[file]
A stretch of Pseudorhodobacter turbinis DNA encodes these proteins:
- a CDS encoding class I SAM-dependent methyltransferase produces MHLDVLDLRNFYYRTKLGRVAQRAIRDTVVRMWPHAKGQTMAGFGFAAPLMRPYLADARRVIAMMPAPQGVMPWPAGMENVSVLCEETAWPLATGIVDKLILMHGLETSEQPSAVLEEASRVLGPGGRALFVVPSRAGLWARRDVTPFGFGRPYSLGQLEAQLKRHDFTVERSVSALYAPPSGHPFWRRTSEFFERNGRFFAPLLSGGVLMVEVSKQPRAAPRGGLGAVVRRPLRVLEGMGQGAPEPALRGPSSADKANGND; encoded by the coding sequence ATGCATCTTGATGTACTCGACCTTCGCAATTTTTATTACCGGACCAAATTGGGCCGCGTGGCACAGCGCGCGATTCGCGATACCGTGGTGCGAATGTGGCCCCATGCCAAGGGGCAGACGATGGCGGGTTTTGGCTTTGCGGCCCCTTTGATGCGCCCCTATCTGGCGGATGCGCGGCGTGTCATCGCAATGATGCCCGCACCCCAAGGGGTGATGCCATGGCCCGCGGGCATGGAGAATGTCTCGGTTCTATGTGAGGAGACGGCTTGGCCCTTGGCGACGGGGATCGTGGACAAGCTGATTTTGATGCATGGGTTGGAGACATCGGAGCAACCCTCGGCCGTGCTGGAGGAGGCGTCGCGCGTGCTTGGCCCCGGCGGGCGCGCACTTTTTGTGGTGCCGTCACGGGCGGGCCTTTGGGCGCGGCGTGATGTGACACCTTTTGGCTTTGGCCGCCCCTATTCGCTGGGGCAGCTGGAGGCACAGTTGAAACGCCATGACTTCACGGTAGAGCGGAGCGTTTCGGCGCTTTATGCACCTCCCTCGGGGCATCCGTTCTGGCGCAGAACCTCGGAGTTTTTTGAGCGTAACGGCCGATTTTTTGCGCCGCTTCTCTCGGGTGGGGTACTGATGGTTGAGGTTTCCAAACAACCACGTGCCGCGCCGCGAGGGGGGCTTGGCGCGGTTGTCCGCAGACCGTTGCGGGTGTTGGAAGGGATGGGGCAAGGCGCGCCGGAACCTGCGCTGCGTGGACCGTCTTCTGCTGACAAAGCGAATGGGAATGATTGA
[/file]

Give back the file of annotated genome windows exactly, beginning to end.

A stretch of Pseudorhodobacter turbinis DNA encodes these proteins:
- a CDS encoding class I SAM-dependent methyltransferase produces MHLDVLDLRNFYYRTKLGRVAQRAIRDTVVRMWPHAKGQTMAGFGFAAPLMRPYLADARRVIAMMPAPQGVMPWPAGMENVSVLCEETAWPLATGIVDKLILMHGLETSEQPSAVLEEASRVLGPGGRALFVVPSRAGLWARRDVTPFGFGRPYSLGQLEAQLKRHDFTVERSVSALYAPPSGHPFWRRTSEFFERNGRFFAPLLSGGVLMVEVSKQPRAAPRGGLGAVVRRPLRVLEGMGQGAPEPALRGPSSADKANGND; encoded by the coding sequence ATGCATCTTGATGTACTCGACCTTCGCAATTTTTATTACCGGACCAAATTGGGCCGCGTGGCACAGCGCGCGATTCGCGATACCGTGGTGCGAATGTGGCCCCATGCCAAGGGGCAGACGATGGCGGGTTTTGGCTTTGCGGCCCCTTTGATGCGCCCCTATCTGGCGGATGCGCGGCGTGTCATCGCAATGATGCCCGCACCCCAAGGGGTGATGCCATGGCCCGCGGGCATGGAGAATGTCTCGGTTCTATGTGAGGAGACGGCTTGGCCCTTGGCGACGGGGATCGTGGACAAGCTGATTTTGATGCATGGGTTGGAGACATCGGAGCAACCCTCGGCCGTGCTGGAGGAGGCGTCGCGCGTGCTTGGCCCCGGCGGGCGCGCACTTTTTGTGGTGCCGTCACGGGCGGGCCTTTGGGCGCGGCGTGATGTGACACCTTTTGGCTTTGGCCGCCCCTATTCGCTGGGGCAGCTGGAGGCACAGTTGAAACGCCATGACTTCACGGTAGAGCGGAGCGTTTCGGCGCTTTATGCACCTCCCTCGGGGCATCCGTTCTGGCGCAGAACCTCGGAGTTTTTTGAGCGTAACGGCCGATTTTTTGCGCCGCTTCTCTCGGGTGGGGTACTGATGGTTGAGGTTTCCAAACAACCACGTGCCGCGCCGCGAGGGGGGCTTGGCGCGGTTGTCCGCAGACCGTTGCGGGTGTTGGAAGGGATGGGGCAAGGCGCGCCGGAACCTGCGCTGCGTGGACCGTCTTCTGCTGACAAAGCGAATGGGAATGATTGA